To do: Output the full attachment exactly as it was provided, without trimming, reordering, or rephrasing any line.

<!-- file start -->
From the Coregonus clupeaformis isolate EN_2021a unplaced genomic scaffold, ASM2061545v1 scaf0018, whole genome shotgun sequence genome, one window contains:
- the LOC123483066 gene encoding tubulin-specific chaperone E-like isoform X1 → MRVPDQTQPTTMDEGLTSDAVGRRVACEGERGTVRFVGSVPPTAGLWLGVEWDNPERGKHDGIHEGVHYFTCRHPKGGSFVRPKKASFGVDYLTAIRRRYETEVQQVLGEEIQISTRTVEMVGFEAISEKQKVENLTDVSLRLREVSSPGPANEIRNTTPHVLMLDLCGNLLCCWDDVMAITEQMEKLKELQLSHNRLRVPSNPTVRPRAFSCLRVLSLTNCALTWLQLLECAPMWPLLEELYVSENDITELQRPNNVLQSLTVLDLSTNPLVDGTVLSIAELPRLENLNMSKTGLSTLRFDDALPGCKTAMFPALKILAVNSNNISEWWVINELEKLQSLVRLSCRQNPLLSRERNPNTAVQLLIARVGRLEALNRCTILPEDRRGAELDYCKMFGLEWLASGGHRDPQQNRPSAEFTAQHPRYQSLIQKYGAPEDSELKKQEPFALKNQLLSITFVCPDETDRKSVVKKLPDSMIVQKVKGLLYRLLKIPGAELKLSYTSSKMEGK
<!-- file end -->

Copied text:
From the Coregonus clupeaformis isolate EN_2021a unplaced genomic scaffold, ASM2061545v1 scaf0018, whole genome shotgun sequence genome, one window contains:
- the LOC123483066 gene encoding tubulin-specific chaperone E-like isoform X1 → MRVPDQTQPTTMDEGLTSDAVGRRVACEGERGTVRFVGSVPPTAGLWLGVEWDNPERGKHDGIHEGVHYFTCRHPKGGSFVRPKKASFGVDYLTAIRRRYETEVQQVLGEEIQISTRTVEMVGFEAISEKQKVENLTDVSLRLREVSSPGPANEIRNTTPHVLMLDLCGNLLCCWDDVMAITEQMEKLKELQLSHNRLRVPSNPTVRPRAFSCLRVLSLTNCALTWLQLLECAPMWPLLEELYVSENDITELQRPNNVLQSLTVLDLSTNPLVDGTVLSIAELPRLENLNMSKTGLSTLRFDDALPGCKTAMFPALKILAVNSNNISEWWVINELEKLQSLVRLSCRQNPLLSRERNPNTAVQLLIARVGRLEALNRCTILPEDRRGAELDYCKMFGLEWLASGGHRDPQQNRPSAEFTAQHPRYQSLIQKYGAPEDSELKKQEPFALKNQLLSITFVCPDETDRKSVVKKLPDSMIVQKVKGLLYRLLKIPGAELKLSYTSSKMEGK